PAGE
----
‘I was used to bowling in Rosscarbery and the Marsh Road so the opportunity to go bowling further up the country was something I really enjoyed. I travelled to scores in North Cork, the Gaeltacht and bowled roads I had never seen before. Obviously, bowling Declan O’Shea up in Westport for an All-Ireland was fantastic.

‘The more success you have and the more wins you manage to string together, the more your interest grows. Before you know it, you are reaching for the next level and willing to put in all the time and effort that’s required to achieve that goal. You become more tuned in to your bowling.

‘When I was 18 and in college, I’d come home at the weekends and bowling the local roads but the interest wasn’t as big until I started practising properly. That’s when the successes started to come and I put in more of an effort. More scores start becoming available as you begin progressing up the ranks and your opponents are tougher as well. That’s when you realise you have to put in the time if you want to beat the best at each grade.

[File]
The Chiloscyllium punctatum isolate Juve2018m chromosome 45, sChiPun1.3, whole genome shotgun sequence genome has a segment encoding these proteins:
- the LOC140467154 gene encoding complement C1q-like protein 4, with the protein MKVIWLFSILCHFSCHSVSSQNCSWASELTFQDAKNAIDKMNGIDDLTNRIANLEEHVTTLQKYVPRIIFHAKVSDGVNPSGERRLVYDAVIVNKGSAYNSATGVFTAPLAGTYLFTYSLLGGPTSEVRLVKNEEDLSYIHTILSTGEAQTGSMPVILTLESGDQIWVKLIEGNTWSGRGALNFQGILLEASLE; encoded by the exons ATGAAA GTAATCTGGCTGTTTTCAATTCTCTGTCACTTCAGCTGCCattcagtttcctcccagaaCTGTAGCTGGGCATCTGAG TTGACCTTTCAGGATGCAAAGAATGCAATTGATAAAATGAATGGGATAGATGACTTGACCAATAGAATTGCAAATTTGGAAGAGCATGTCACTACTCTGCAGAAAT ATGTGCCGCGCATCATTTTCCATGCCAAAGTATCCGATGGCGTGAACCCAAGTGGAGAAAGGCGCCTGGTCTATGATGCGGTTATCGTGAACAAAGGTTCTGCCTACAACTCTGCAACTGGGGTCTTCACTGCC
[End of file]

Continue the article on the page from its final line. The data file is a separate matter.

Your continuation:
‘Nowadays, there are a lot more tournaments and opportunities to play out there which is great. It is nice to get to a place where there are regular scores and to help keep improving and sharpening your skills.’

As with other sports, the current pandemic has devastated West Cork and Ireland’s bowling schedules. Thankfully, Covid-19 has not diminished Nagle’s immediate and long-term goals.

‘Winning a junior A is definitely a priority,’ Nagle says.

‘I’ve been knocking on the door for quite a while in that particular category. Winning a junior A would allow me to move up to intermediate. That would be the immediate goal as well as participating in (last year’s cancelled) European Championships’ trials whenever they come about. Representing Ireland would be a dream come true and remains another target of mine.’